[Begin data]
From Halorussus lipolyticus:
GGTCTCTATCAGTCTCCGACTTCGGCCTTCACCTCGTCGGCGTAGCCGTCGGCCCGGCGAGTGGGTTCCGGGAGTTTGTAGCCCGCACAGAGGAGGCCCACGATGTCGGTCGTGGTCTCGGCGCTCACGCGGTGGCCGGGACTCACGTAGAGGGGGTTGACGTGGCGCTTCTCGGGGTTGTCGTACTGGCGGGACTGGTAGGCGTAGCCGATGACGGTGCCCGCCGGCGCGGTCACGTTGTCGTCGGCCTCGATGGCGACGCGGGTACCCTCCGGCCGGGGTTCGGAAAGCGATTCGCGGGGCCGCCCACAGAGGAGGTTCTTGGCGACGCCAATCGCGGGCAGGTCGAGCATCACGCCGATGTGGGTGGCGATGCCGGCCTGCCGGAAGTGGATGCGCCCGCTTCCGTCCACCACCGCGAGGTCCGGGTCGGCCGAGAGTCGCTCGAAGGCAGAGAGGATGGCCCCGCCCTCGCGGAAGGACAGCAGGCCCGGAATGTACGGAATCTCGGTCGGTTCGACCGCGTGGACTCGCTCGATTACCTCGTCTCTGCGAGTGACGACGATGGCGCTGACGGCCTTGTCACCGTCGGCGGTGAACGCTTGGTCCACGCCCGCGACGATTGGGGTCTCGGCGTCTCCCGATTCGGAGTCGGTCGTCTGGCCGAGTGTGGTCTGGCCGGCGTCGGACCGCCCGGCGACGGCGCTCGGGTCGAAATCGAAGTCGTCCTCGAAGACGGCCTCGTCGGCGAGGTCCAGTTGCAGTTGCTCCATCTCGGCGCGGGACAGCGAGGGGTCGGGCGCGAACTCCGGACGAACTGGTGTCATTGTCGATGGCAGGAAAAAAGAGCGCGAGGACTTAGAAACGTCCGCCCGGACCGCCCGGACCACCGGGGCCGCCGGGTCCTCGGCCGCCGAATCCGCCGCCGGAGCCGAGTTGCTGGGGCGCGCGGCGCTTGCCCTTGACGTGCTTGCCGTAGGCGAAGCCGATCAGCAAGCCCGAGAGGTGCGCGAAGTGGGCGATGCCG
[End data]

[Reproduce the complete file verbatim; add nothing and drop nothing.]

From Halorussus lipolyticus:
GGTCTCTATCAGTCTCCGACTTCGGCCTTCACCTCGTCGGCGTAGCCGTCGGCCCGGCGAGTGGGTTCCGGGAGTTTGTAGCCCGCACAGAGGAGGCCCACGATGTCGGTCGTGGTCTCGGCGCTCACGCGGTGGCCGGGACTCACGTAGAGGGGGTTGACGTGGCGCTTCTCGGGGTTGTCGTACTGGCGGGACTGGTAGGCGTAGCCGATGACGGTGCCCGCCGGCGCGGTCACGTTGTCGTCGGCCTCGATGGCGACGCGGGTACCCTCCGGCCGGGGTTCGGAAAGCGATTCGCGGGGCCGCCCACAGAGGAGGTTCTTGGCGACGCCAATCGCGGGCAGGTCGAGCATCACGCCGATGTGGGTGGCGATGCCGGCCTGCCGGAAGTGGATGCGCCCGCTTCCGTCCACCACCGCGAGGTCCGGGTCGGCCGAGAGTCGCTCGAAGGCAGAGAGGATGGCCCCGCCCTCGCGGAAGGACAGCAGGCCCGGAATGTACGGAATCTCGGTCGGTTCGACCGCGTGGACTCGCTCGATTACCTCGTCTCTGCGAGTGACGACGATGGCGCTGACGGCCTTGTCACCGTCGGCGGTGAACGCTTGGTCCACGCCCGCGACGATTGGGGTCTCGGCGTCTCCCGATTCGGAGTCGGTCGTCTGGCCGAGTGTGGTCTGGCCGGCGTCGGACCGCCCGGCGACGGCGCTCGGGTCGAAATCGAAGTCGTCCTCGAAGACGGCCTCGTCGGCGAGGTCCAGTTGCAGTTGCTCCATCTCGGCGCGGGACAGCGAGGGGTCGGGCGCGAACTCCGGACGAACTGGTGTCATTGTCGATGGCAGGAAAAAAGAGCGCGAGGACTTAGAAACGTCCGCCCGGACCGCCCGGACCACCGGGGCCGCCGGGTCCTCGGCCGCCGAATCCGCCGCCGGAGCCGAGTTGCTGGGGCGCGCGGCGCTTGCCCTTGACGTGCTTGCCGTAGGCGAAGCCGATCAGCAAGCCCGAGAGGTGCGCGAAGTGGGCGATGCCG